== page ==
Dark Deity – Spoiler-Free Review

The Fire Emblem community, disappointed with the lack of news about the saga on E3, can now rest their eyes upon Dark Deity, a brand new Tactic-RPG developed by Sword & Axe. The beta version is available on Steam since June.

In the Delia Kingdom, you start with Maren, Alden, Garrick, and Irving, a group of warrior students forced into an adventure when King Varic commands all apprentices to join a sudden war. In each chapter, there are plot development scenes followed by a turn-based battle. There is a total of 28 chapters.

  In each match, we have to move the characters through the grids to defeat enemies and achieve the objective: defeating all enemies, defending for a few turns, or even escaping from enemies. Units attack within the range of 1 grid, and the direction depends on the weapon used.

Our cast has various roles and weapons with advantages/disadvantages against specific enemy classes, represented by green/red arrows as you select characters. They’re determined by attacker weapon type versus defender armor type.

As you go, new characters join your cast and give you the possibility of choosing their classes.

Dark Deity has unique features that complement the mechanics brought from FE:
– Grave Wounds – there’s no permadeath, but the characters lose stats when dying;
– the promotions (reclass) not only boost but also reduce stats;
– weapons don’t need to be repaired, as their use is unlimited, but you can upgrade them with tokens;
– countless weapons and spells;

The campsite menu is where we can watch bond scenes, manage characters’ items and upgrades. Characters build relationships to unlock the Bond Scenes by being close on the battlefield, similar to the Support system in Fire Emblem. It’s where you can see character development and how they interact with each other off battle, revealing their quirks and backstories.

As for longevity, Dark Deity isn’t an extensive game. A battle can last for an hour (or less, if you’re more proficient), so you can beat the game in about 30 hours.

On the other hand, when a character levels up, the stats that improve are random, making each playthrough unique according to your management and adding up on replay value. Also, if you want to grind bond scenes, you may have to play more than once, which brings me to something I think Dark Deity could benefit from. At a certain point, with so many new characters joining, you need to choose who you want to take to battle and who you want to bench. New characters that join usually have higher levels, and at some point, there was a rift between older characters and new ones in terms of level. Especially if characters die constantly, there is no way to train them. For example, I had to give up on Elias after he perished a few times in a row. Because of that, and since I didn’t bring him to battle anymore, I missed his bond scenes with other characters.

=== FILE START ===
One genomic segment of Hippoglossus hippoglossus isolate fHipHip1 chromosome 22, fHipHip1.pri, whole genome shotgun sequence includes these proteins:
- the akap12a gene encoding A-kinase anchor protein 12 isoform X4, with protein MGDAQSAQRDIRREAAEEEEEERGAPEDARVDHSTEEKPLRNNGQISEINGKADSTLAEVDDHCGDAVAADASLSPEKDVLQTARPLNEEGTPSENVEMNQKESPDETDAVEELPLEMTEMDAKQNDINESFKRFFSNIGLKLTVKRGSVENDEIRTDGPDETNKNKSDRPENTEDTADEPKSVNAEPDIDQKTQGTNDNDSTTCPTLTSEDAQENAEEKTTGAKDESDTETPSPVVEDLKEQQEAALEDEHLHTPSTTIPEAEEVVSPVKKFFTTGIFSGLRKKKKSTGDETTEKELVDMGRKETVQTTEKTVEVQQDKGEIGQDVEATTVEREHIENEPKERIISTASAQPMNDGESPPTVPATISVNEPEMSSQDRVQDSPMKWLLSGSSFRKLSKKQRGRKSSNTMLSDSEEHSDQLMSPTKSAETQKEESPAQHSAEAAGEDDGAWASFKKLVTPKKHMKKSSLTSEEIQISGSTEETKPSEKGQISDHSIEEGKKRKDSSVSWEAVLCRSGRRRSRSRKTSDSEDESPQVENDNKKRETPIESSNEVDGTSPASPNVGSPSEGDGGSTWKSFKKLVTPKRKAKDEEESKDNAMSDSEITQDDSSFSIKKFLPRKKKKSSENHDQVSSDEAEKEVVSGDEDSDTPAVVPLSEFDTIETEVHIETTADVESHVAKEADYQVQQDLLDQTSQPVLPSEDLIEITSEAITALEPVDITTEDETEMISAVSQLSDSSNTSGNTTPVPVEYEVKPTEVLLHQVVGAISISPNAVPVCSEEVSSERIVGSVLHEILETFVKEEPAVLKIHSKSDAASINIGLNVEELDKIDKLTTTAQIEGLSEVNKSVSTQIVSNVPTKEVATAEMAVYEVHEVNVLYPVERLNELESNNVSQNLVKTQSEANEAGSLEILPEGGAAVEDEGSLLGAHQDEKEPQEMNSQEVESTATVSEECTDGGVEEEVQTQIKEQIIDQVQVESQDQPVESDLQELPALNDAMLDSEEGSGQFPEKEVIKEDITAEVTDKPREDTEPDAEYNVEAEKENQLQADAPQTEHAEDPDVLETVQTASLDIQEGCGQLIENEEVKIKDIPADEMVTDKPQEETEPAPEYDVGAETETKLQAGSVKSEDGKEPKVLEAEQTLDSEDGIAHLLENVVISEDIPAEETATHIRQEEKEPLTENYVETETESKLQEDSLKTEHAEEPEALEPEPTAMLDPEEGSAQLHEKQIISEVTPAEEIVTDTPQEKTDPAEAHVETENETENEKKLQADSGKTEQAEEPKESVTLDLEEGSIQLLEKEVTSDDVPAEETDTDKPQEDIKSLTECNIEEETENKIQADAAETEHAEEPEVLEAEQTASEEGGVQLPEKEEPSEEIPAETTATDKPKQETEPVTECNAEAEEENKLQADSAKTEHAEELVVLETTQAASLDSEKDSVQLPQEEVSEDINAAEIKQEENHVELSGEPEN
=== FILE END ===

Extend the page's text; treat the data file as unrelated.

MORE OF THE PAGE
As a fan of this genre, I intuitively figured out what I had to do. However, I feel like players new to tactic RPGs may struggle to understand objectives and mechanics. At first, you couldn’t save during battles, but that feature was added in an update in the meantime.
Some players complained about performance issues, but for me, the game ran smoothly.

For me, the narrative is essential in a game. Of course, I also enjoy games that admittedly lack that component. Still, in Dark Deity, the narrative could (and should) be improved to make it even more addictive.
Some characters had similar mannerisms, which resulted in none of them standing out; the bond scenes sometimes were repetitive. To illustrate this, Cia & Bianca’s and Cia & Irving’s bond scenes were basically the same rants, and Cia would look more multidimensional by showing other different sides (I’m vague to avoid spoilers). Not knowing if characters were gonna stick or not made me afraid of investing in them. 
Furthermore, some critical emotional climactic scenes might have been weakened by the way characters reacted and the timing of the events.

This doesn’t mean I didn’t like it; it’s just the narrative could have been the icing on this already delicious cake.

The art in Dark Deity is fantastic: from character design to map layout. I loved the contrast between cut scenes, where characters are presented with details, and the battle scenes, with pixel art and cool animations. They’re all positively spectacular and connect well with the atmosphere. As for the soundtrack, although it’s not varied, the background music is unique, epic, and catchy.

Since Dark Deity is still in Beta, it’s understandable that it isn’t fully voiced. But I would love to see that happen at a later stage! There are only occasional comments and lines characters say, either during bond scenes or leveling up in battle. Sometimes these lines are confusing since what the characters say has nothing to do with what the text actually says.

I must say I loved Dark Deity and had a blast! The combat is over the top and was the fix I needed for my Tactic RPG cravings. Even though I wasn’t in love with the story, the battles were challenging (I played in Normal mode), and the enemies’ levels and “intelligence” are adequate. I highly recommend it to fans of tactic RPGs.

Note: Steam game code kindly provided by the publisher.

89%

Challenging combat, stunning art, and highly addictive.

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Marti Silvestre

aka Marti McWrite

▸Writer
▸ Narrative Explorer
▸ Literary and Gaming Analyst

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